Motorcyclist caught doing 138mph in rush hour traffic
Police caught another rider doing 77mph in Aberdeen city centre during a two day crackdown.
A motorcyclist who hit 138mph in rush hour traffic on the A90 north of Stonehaven has been charged with dangerous driving.
The 31-year-old will appear at court and could go to prison as police say his speed could have been 'fatal'.
Police also caught a 23-year-old motorbike rider travelling at 77mph in Aberdeen's city centre.
Officers were on patrol in the Gallowgate when they stopped the man and charged him with dangerous driving.
Police carried out patrols, particularly focusing on commuter traffic on the A90 south of Aberdeen, on Thursday and Friday morning.
Sergeant Steve Manson from the trunk road patrol group said: "It is extremely concerning that two motorcycles have been travelling at 138mph on the dual carriageway and 77mph in the city streets.
"Any collision at these types of speeds, particularly on a motorcycle, would most likely involve a fatality.
"The best case scenario for a typical reaction time for an alert driver is 1.5 seconds and at that speed they would travel nearly 100m prior to even starting to brake or react to the danger.
"We still have a disproportionate number of motorcycles fatalities in the area and these types of motorcyclist demonstrate exactly why this is the case."
Using marked and unmarked police vehicles, officers caught 12 drivers speeding, with five of them reaching speeds higher than 90mph.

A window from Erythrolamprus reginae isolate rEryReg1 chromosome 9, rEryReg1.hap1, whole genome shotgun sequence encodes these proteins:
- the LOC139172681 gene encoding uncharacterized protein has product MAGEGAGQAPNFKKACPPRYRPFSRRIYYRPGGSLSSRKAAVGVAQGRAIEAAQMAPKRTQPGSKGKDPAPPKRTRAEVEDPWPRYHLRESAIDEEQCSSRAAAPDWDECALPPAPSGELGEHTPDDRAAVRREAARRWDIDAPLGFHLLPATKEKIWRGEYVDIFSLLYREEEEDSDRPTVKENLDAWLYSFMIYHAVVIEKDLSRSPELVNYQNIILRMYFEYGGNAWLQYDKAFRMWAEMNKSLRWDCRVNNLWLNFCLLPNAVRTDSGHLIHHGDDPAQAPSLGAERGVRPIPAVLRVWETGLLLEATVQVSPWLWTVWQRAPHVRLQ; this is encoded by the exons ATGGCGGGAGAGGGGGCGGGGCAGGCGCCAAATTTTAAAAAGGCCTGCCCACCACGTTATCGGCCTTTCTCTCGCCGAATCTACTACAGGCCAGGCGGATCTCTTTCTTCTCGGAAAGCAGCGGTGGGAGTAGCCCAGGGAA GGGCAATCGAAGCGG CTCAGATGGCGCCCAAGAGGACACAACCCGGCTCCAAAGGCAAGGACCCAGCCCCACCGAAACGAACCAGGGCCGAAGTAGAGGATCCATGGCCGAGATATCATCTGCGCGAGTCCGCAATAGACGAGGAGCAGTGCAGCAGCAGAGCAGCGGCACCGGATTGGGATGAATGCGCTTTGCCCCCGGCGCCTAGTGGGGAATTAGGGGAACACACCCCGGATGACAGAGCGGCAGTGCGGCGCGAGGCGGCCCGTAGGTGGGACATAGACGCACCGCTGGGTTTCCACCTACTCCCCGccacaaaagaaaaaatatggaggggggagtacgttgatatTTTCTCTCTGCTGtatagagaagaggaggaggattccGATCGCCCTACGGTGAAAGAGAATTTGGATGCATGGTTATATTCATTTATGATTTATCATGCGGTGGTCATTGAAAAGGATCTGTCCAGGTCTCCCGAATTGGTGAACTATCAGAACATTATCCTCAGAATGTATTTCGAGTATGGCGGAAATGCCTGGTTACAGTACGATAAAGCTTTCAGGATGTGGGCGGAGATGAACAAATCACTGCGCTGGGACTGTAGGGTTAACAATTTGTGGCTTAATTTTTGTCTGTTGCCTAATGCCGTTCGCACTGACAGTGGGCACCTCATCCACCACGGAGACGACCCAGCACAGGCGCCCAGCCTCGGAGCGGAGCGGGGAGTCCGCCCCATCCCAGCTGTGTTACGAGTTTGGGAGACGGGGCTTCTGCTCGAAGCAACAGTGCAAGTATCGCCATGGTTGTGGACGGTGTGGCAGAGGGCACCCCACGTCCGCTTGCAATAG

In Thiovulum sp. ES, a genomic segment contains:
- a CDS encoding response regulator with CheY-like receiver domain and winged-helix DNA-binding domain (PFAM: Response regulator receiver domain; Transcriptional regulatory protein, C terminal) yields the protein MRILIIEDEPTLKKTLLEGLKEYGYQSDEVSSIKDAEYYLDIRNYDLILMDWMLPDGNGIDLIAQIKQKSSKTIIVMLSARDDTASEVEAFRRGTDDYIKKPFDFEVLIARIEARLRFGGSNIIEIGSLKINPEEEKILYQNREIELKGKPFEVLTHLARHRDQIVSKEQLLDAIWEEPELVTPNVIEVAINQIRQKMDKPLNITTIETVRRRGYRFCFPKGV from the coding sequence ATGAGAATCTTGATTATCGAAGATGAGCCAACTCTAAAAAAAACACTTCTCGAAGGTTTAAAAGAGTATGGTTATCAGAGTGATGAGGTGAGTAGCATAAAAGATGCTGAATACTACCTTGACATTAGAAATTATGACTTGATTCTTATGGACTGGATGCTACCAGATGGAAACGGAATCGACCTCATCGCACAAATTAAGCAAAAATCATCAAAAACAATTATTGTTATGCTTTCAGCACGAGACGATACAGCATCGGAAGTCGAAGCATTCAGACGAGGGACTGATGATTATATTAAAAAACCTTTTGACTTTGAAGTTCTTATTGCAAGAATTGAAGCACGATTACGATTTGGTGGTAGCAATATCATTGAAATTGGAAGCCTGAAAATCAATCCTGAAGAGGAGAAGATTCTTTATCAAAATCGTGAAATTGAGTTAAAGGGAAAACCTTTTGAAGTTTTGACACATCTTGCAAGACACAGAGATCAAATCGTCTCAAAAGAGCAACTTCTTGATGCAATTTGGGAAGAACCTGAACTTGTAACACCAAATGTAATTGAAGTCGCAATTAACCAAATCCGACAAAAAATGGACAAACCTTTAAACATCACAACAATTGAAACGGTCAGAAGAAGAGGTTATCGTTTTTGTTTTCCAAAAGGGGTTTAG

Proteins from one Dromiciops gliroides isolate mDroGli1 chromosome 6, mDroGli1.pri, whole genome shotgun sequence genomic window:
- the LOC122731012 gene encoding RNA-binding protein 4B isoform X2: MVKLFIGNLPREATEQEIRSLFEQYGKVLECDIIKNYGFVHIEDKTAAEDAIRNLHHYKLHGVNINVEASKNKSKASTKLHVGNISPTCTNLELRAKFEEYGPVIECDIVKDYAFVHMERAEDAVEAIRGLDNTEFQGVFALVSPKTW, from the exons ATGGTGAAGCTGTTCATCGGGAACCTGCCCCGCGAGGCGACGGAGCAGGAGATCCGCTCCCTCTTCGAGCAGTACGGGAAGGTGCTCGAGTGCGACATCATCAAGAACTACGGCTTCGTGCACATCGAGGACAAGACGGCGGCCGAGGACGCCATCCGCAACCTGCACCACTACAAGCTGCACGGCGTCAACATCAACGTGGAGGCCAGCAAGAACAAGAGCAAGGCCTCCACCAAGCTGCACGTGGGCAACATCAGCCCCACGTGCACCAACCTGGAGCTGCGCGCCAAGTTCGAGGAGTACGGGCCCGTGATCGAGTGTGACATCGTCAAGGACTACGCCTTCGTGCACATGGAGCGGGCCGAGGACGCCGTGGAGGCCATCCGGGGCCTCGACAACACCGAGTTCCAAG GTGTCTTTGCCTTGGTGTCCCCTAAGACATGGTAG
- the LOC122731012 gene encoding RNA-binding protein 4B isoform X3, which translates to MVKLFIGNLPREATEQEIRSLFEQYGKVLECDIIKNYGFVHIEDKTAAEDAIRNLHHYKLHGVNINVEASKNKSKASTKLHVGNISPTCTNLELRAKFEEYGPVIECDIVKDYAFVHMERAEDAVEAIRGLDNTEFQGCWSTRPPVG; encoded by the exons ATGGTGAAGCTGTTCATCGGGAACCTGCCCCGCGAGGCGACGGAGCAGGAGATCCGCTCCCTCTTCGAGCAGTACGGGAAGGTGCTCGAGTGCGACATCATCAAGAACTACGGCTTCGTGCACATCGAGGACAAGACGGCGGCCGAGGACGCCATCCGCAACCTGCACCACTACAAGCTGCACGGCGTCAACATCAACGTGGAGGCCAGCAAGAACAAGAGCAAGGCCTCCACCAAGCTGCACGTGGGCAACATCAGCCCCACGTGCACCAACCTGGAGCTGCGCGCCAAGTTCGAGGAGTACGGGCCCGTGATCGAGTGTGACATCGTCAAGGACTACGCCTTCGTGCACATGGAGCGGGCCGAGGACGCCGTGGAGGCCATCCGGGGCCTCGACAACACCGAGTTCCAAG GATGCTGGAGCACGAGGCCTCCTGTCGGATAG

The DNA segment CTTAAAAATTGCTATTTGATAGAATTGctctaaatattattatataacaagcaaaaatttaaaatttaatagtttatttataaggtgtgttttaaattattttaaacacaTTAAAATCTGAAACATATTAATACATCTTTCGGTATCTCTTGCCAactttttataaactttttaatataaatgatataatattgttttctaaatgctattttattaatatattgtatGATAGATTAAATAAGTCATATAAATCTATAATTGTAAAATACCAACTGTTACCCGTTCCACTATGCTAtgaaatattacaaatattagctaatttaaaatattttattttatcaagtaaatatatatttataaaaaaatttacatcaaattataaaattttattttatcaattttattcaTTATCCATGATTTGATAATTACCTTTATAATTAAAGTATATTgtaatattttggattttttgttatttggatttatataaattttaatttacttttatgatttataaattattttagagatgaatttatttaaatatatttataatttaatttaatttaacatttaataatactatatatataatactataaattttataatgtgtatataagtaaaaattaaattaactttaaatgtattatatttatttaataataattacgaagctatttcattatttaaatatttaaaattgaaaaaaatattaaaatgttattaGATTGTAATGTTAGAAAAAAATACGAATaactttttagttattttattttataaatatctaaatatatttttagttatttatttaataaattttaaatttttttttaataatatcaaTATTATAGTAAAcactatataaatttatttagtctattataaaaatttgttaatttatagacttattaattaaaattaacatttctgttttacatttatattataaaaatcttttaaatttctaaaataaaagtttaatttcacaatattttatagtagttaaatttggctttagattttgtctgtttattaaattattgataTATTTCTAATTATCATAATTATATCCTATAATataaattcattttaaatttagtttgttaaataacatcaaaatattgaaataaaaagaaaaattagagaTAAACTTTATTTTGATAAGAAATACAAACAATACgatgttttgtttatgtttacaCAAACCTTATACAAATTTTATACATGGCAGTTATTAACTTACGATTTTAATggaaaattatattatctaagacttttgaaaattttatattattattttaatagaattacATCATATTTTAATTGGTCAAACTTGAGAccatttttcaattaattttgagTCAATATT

In addition, five drivers were caught using mobile phones and police also detected a number of MOT and excise offences offences over the two mornings.
Sgt Manson added: "It's concerning that all the drivers on the A90 were detected over the course of a few hours each morning in only two days.
"The A90 south of Aberdeen is always busy from early in the morning and anyone who travels that road will know how much additional congestion is caused by even minor collisions.
"Travelling at excessive speed, particularly in busy traffic, drastically increases the chances of being involved in a collision.
"Despite our repeated messages and highlighting the issue with Operation Zenith, it's disappointing that a small minority of people continue to place themselves and others in danger by travelling at completely inappropriate speeds.
"Road policing officers will continue to work together to target specific areas, routes or repeat offenders."